(WALL STREET JOURNAL) — ASADABAD, Afghanistan—Islamic State and the Taliban, after more than a year of fierce combat, have forged a patchwork cease-fire across much of eastern Afghanistan that has helped both insurgencies regroup and counter U.S.-backed efforts to dislodge them.

Until several months ago, Islamic State fought bloody battles with local Taliban units over fighters and territory in several provinces. The long-running Taliban insurgency has sought to stamp out its smaller rival, which only emerged in 2014. Afghan and U.S.-led coalition forces took advantage of the conflict, engaging the militants on multiple fronts to push them back and reclaim territory they held.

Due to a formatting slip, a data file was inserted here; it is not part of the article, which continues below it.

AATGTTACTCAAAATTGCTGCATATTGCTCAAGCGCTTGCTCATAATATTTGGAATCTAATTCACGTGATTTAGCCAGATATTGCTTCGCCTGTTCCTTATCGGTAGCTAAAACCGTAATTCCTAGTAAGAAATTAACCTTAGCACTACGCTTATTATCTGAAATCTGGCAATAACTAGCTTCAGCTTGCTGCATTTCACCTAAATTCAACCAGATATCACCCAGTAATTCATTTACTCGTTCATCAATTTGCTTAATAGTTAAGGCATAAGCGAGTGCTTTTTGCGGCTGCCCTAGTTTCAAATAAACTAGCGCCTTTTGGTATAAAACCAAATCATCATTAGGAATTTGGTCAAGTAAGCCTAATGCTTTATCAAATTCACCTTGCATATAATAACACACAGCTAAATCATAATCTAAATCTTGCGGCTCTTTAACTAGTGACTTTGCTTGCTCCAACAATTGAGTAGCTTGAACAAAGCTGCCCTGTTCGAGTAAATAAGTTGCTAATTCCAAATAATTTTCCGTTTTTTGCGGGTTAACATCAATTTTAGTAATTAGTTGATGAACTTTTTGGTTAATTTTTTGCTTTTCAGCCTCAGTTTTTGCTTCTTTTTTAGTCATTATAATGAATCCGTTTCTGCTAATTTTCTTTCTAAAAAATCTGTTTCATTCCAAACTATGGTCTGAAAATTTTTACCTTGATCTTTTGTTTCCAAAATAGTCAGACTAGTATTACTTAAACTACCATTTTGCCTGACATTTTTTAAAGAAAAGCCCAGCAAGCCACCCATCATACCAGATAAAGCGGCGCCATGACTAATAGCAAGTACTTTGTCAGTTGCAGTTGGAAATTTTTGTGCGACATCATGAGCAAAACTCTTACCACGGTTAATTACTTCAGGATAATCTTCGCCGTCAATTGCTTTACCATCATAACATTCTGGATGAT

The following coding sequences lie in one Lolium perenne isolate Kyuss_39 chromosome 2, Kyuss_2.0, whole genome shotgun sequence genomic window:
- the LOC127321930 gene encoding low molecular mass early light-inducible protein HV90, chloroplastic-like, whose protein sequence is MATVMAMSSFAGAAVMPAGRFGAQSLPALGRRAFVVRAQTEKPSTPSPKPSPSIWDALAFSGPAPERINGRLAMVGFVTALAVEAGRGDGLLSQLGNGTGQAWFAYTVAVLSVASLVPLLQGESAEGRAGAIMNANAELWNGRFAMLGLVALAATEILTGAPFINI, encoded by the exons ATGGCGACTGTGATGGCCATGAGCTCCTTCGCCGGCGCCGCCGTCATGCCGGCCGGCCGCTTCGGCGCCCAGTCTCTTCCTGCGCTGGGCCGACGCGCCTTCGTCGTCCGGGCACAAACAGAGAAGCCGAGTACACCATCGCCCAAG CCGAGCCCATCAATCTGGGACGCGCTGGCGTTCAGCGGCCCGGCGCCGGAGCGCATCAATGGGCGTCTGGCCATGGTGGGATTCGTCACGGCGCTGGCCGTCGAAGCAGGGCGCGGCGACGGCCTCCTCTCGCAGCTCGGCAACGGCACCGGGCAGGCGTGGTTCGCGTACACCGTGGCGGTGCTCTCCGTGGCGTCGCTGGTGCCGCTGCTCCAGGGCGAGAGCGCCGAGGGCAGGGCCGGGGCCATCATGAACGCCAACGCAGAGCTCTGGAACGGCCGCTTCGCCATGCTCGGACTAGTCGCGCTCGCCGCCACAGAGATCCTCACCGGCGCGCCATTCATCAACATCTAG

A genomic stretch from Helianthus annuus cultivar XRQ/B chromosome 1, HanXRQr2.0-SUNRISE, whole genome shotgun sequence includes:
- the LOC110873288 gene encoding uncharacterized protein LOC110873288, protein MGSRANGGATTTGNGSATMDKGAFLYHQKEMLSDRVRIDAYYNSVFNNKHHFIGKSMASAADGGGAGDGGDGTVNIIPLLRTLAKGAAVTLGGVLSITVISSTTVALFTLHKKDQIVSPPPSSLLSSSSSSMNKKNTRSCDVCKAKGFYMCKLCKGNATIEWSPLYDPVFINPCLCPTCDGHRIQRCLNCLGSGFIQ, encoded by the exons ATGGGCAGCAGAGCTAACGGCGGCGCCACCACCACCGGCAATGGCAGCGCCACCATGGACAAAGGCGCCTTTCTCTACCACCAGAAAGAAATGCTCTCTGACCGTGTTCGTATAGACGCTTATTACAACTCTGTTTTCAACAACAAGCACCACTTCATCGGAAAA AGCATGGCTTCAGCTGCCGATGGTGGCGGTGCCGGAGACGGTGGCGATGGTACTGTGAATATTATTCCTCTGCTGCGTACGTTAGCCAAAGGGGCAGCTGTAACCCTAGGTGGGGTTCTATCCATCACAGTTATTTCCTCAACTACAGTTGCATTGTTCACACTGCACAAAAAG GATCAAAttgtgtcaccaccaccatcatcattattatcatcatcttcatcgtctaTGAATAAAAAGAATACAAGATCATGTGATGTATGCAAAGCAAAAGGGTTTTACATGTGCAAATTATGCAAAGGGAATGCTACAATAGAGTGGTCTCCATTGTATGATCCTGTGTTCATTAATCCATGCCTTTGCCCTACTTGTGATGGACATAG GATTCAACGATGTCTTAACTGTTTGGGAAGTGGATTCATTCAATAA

But recently, Afghan officials say, the two insurgencies have worked out local deals to stop fighting each other and turn their sights on the government. The upshot is that Islamic State has been able to focus on fighting U.S.- backed Afghan forces in Nangarhar province and shift north into Kunar province, establishing a new foothold in a longtime Taliban and former al Qaeda stronghold.

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